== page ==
I’ve worked in publishing as a publicist for over twenty years. I’ve been lucky enough to work on a very broad range of books – from literary fiction and serious history books to celebrity autobiographies, business books, humour, cook books, general non-fiction, children’s titles and even adult colouring books. It’s a very busy but a very interesting job that I love.

Which genres do you read yourself?

Apart from poetry I have a particular soft spot for historical fiction.

What will always distract you?

Sadly, picking up my phone to read something much less lovely than poetry. Since I mostly work at home, laundry too.

How much (if any) say do you have in your book covers?

It has varied from publisher to publisher but luckily I have always been very lucky in my cover designers!

Were you a big reader as a child?

Yes, I was never happier than when I had my nose in a book and I imagine it was pretty difficult for my parents to get me to do anything else!

What were your favourite childhood books?

I devoured the books in our local library where I discovered some of my favourites including Susan Cooper, Alan Garner and Ursula le Guin. I read and re-read The Chronicles of Narnia and my all-time favourite book was The Magicians of Caprona by Diana Wynne Jones. I read it to my children quite recently and was relieved I still loved it every bit as much.

Do you have a favourite bookshop? If so, which?

It’s hard to choose a favourite but I have to mention both The Haslemere Bookshop, a gorgeous shop who have been so supportive of my books and always have excellent recommendations, and Word on the Street in Ashtead, my newish wonderful local bookshop.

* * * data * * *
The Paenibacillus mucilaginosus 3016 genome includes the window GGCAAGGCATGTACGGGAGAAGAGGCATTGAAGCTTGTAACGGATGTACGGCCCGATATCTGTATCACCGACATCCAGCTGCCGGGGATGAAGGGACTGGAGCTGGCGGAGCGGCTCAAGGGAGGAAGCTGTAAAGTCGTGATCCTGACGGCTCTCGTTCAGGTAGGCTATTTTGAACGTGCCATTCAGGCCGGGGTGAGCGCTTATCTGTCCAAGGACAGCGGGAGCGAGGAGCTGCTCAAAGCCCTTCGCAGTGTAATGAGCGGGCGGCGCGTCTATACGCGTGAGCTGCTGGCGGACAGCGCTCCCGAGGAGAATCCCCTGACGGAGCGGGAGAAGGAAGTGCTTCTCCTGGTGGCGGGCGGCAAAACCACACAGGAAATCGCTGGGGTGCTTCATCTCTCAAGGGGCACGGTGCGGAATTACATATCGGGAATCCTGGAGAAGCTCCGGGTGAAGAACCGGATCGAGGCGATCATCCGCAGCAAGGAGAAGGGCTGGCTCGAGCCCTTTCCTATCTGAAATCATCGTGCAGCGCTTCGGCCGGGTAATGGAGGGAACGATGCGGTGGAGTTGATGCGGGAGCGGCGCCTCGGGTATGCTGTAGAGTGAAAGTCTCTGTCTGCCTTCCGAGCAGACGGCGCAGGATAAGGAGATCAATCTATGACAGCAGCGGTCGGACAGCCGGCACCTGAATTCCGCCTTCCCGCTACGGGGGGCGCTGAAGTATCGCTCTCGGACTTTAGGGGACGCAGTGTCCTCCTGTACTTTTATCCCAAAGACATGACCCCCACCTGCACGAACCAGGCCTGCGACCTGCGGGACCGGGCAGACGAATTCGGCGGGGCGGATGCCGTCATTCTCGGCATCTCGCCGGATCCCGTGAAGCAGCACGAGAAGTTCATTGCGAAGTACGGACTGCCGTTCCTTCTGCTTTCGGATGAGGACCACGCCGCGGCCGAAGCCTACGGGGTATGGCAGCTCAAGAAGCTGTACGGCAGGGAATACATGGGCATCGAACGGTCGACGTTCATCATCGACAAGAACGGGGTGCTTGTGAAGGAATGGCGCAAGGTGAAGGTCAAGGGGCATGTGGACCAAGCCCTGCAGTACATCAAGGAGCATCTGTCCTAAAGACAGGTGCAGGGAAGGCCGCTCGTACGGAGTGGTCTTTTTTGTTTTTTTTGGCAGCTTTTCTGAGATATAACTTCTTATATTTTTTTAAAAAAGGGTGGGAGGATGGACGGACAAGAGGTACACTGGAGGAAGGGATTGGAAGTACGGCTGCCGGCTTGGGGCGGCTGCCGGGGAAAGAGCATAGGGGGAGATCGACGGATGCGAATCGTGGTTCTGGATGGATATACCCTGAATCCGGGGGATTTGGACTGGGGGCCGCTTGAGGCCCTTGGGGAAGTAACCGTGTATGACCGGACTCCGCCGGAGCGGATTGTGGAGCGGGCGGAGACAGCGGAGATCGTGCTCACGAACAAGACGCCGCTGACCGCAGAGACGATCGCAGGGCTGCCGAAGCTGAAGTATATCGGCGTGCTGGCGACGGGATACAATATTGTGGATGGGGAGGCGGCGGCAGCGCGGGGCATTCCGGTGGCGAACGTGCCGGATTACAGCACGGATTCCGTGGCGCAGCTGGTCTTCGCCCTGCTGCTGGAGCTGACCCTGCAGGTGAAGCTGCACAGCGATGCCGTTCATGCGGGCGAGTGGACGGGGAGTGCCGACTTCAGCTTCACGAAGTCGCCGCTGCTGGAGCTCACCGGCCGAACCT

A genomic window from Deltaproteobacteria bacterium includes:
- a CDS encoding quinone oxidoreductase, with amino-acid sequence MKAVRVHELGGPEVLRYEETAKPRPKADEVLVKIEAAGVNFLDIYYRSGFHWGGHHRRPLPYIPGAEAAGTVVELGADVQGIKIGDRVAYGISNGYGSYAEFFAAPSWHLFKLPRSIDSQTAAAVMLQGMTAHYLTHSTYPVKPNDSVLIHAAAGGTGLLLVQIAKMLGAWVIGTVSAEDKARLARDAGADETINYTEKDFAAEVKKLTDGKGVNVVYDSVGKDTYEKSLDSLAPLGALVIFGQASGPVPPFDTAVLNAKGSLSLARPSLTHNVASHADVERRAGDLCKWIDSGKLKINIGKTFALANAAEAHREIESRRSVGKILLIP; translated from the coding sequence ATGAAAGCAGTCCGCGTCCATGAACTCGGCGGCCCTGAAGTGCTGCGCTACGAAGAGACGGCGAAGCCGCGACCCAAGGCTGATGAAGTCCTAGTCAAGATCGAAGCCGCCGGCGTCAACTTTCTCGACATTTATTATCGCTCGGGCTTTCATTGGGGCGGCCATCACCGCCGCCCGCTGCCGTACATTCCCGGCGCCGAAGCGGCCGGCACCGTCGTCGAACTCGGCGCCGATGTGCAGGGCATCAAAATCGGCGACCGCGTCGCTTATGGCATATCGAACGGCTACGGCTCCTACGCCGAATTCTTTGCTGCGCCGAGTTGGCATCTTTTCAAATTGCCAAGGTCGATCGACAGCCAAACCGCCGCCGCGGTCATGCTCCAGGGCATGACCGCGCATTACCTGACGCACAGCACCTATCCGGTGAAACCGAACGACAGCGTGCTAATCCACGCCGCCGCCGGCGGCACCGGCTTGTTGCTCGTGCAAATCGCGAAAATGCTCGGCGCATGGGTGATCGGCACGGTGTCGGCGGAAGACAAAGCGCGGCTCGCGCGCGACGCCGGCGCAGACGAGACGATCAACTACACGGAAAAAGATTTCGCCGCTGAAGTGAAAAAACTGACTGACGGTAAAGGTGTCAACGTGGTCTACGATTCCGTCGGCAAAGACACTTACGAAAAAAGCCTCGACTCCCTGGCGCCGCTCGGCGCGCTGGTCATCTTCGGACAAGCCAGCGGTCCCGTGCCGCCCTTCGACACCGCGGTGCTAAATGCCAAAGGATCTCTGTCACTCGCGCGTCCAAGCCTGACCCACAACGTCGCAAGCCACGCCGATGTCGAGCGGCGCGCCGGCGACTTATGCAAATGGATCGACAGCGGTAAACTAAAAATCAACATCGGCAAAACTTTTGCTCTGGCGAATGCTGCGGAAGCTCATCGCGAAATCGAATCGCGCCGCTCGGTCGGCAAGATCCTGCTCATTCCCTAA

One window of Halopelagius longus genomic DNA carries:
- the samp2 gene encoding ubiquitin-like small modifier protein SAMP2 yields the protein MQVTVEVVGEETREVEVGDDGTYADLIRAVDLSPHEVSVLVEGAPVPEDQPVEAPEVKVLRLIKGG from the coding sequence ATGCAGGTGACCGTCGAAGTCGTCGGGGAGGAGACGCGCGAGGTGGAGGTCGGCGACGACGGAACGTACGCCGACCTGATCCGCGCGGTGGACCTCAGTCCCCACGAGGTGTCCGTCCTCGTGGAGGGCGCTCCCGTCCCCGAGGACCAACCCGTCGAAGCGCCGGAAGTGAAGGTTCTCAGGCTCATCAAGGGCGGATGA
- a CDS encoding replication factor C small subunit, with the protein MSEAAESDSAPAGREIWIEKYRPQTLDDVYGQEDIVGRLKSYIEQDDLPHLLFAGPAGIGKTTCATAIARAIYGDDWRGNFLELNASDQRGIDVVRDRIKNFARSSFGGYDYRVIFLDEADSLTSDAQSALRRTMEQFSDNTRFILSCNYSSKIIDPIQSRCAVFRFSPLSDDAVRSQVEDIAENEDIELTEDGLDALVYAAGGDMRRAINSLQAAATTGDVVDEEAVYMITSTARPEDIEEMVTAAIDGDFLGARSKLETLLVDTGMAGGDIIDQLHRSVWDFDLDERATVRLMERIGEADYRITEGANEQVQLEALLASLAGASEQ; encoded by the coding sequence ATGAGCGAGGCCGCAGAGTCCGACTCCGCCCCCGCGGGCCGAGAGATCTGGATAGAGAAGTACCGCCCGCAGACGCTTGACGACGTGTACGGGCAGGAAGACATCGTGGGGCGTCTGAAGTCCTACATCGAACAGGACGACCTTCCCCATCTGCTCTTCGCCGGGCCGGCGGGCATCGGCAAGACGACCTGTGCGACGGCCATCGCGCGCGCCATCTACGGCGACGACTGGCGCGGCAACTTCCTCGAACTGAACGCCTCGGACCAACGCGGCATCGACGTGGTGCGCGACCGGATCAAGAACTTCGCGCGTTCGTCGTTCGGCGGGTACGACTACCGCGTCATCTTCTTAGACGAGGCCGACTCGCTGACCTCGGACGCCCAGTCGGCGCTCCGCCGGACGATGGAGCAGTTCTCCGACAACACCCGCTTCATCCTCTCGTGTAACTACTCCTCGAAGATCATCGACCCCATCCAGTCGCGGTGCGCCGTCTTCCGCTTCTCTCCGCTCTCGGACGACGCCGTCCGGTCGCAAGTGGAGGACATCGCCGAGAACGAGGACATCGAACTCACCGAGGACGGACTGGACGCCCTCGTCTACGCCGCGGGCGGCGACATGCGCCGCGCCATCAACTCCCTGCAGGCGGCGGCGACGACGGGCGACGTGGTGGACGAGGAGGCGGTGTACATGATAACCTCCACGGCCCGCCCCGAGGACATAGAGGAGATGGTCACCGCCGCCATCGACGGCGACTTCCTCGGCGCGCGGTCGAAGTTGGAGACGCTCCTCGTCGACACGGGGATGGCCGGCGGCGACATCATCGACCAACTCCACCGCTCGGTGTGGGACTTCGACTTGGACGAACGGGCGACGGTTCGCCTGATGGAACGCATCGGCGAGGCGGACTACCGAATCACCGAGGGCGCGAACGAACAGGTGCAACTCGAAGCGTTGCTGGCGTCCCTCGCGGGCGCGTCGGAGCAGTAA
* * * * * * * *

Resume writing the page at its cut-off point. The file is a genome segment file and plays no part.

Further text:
How many books are in your own physical TBR pile?

It’s far too many and it would take me half the day to count them all!

What is your current or latest read?

I am reading the manuscript for Tom Rachman’s The Imposters, published next year, which I’ll be working on the publicity campaign for. He is an incredible writer although I haven’t quite forgiven him for making me miss my train stop because I was so engrossed in his last novel (the Costa-shortlisted The Italian Teacher).

Any books that you’re looking forward to in the next 12 months?

Katherine Rundell is a marvel – I read Rooftoppers to the kids and fell absolutely in love with it, and her biography of John Donne was tremendous. She has just announced a children’s fantasy trilogy called Impossible Creatures and the first book will be published next September. Cannot wait. I’m also looking forward to Kate Atkinson’s Shrines of Gaiety which I’m hoping I’ll find under the Christmas tree (because I have too much reading for work to do before Christmas!)

and finally, what inspired you to publish in the genre you do?

I just think poets are magicians. They take my breath away all the time. It’s absolutely incredible to share a poem with readers knowing that it will mean something unique to them, in the same way that songs have different associations for us all, coloured by our own memories, needs and obsessions. What an amazing privilege it is to do this, I’m incredibly grateful.